The STAR method is a way for you to respond to interview questions like a pro. STAR forces you to think about four different aspects of an interview question, and ultimately helps you professionally answer that interview question.
What is the STAR method interview technique?
The STAR method interview technique (also known as the STAR strategy or the STAR approach) is a framework for responding to questions during an interview. This framework helps you break your response into four parts: Situation, Task, Action, and Result.
The STAR method is effective when answering behavioral interview questions (also called competency-based interview questions) because employers want to know how you’d behave or react in a specific situation. Applying the STAR technique during a behavioral interview gives employers more context about the:
- Situation or problem you faced
- Task you were involved in
- Action you took to complete the task
- Result or positive outcome from your actions
Using the STAR framework to answer each behavioral question also:
- conveys to the hiring manager you’re well-prepared for your interview
- demonstrates how you’ve made positive contributions at your previous jobs
- explains how you have the relevant experience and qualifications to excel in your target role
Two STAR interview method examples
Here are two examples of behavioral interview questions, plus our applicant’s STAR answers. These examples should help you get an idea of what the STAR interview method looks like in action:
1. A STAR example addressing communication skills
Employers want to know you have several soft skills and can relate well to others, so this applicant’s STAR answer demonstrates how their communication skills helped solve an issue:
2. A STAR example describing time management skills
Other critical soft skills employers seek are time management skills and reacting well during stressful situations.
Here’s how a candidate answers a behavioral question using the STAR format:
20 examples of STAR interview questions
Wondering what questions hiring managers like to ask during behavioral interviews?
We’ve compiled a list of the 20 most common behavioral questions from four categories so you can understand what transferable skills employers look for in their candidates and successfully prepare for future interviews:
- Give me an example of a goal you set and how you achieved it.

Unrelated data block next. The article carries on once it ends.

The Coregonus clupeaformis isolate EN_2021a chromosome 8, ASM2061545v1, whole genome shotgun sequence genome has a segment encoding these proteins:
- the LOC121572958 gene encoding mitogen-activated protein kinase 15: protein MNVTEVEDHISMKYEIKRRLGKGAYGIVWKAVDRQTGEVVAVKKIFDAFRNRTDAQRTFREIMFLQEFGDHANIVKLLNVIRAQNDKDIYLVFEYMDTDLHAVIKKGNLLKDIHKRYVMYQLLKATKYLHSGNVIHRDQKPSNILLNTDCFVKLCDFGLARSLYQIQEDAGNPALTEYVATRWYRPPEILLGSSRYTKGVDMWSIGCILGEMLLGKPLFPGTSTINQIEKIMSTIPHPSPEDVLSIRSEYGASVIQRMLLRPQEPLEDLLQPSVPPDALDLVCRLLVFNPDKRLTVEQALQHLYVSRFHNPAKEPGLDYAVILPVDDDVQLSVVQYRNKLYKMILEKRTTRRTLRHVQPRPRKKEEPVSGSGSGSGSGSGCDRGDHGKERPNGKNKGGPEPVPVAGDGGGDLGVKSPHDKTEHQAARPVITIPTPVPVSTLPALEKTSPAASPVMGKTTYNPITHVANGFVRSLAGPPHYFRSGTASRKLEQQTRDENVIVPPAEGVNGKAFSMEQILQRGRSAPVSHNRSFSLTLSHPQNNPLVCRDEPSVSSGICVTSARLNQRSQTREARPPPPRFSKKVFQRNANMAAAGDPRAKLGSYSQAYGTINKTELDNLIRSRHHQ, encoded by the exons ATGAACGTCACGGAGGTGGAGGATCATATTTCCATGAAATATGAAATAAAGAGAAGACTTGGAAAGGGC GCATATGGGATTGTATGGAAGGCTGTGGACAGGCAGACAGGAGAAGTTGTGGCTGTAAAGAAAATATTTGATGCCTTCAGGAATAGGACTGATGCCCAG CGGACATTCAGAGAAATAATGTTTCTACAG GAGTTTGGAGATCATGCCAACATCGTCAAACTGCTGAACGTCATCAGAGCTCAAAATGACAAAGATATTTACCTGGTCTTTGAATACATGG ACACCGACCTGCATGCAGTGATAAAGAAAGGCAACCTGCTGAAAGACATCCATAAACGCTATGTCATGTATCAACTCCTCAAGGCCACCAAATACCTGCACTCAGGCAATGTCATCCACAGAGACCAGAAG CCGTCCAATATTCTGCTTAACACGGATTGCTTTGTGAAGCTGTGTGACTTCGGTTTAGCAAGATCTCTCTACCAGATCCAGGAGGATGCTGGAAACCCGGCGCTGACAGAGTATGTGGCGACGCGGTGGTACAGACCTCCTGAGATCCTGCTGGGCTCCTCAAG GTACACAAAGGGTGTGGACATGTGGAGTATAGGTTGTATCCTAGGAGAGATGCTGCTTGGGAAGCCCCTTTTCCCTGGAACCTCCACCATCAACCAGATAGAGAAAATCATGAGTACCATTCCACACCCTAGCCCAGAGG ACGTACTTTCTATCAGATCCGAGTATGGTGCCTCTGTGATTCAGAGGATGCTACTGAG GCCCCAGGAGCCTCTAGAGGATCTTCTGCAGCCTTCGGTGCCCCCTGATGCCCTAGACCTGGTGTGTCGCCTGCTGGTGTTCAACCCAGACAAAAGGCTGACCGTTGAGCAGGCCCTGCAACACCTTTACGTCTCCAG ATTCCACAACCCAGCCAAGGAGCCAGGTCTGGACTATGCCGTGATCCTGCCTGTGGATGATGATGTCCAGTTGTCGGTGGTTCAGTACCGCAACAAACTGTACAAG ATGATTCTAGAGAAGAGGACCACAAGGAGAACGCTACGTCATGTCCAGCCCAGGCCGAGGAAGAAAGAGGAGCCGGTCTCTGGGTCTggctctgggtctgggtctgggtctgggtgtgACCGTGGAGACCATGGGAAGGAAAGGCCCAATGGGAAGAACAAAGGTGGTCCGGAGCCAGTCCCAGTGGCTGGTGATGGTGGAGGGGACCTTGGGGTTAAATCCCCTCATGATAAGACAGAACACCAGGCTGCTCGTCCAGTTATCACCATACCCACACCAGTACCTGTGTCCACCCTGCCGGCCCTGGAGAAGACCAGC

- What’s your leadership style and can you provide some examples?
- Describe a time when your leadership skills made a positive difference.
- Tell me about something that challenged you as a leader and how it changed your way of thinking.
- How would you respond if a team member came to you with a new idea.
- Describe a time when you solved a problem at work that wasn’t part of your job description.
- Tell me about a situation where you had to make a difficult decision at work and what the outcome was.
- Can you talk about a time when you adapted to a new change at work? What did you learn from it?
- Tell me your thought process when you’re trying to solve an important issue.
- Tell me about a time when you did everything you could to improve a situation but still failed. What happened and why were you unsuccessful?
- Have you ever had difficulty working with a manager or team member?
- What role have you played in team situations?
- Describe what you’d do if a colleague wasn’t doing their fair share of the work.
- Tell me about the best experience you’ve had while working with a manager.
- Talk about a time when you had to motivate your coworkers.
- Tell me about a time when you made a mistake at work.
- Describe a time when you had to meet a strict deadline.
- How do you respond to constructive criticism?
- What do you do when you’re overwhelmed and stressed at work? How do you handle it?
How to use the STAR format during an interview
Ready to create STAR statements and make a positive impression on your interviewers?
Here’s a great example of how to do so:
@resumegenius “Tell me about a time you worked well under pressure.” Behavioral interview question using the STAR method #starmethod #interviewtips #jobinterviewtips #careertips #gettingajob #behavioralinterview ♬ Monkeys Spinning Monkeys – Kevin MacLeod & Kevin The Monkey
To break it down, here are five steps for producing memorable STAR answers during a behavioral interview:
1. Prepare your STAR examples before the interview
First, think of several STAR questions and answers a hiring manager might ask you during an interview. Consider writing a big list of STAR questions and answers a hiring manager might ask so you’ll be better prepared for any questions that come your way.
This method is especially helpful if this is your first job interview and you’re unsure of how to frame your answers.
Preparing your STAR answers in advance is helpful because you can:
- reflect on your previous career highlights and accomplishments
- think of personalized examples that communicate your top qualities and meet your target job’s requirements
- refine each example by removing unnecessary details
- show confidence in your answers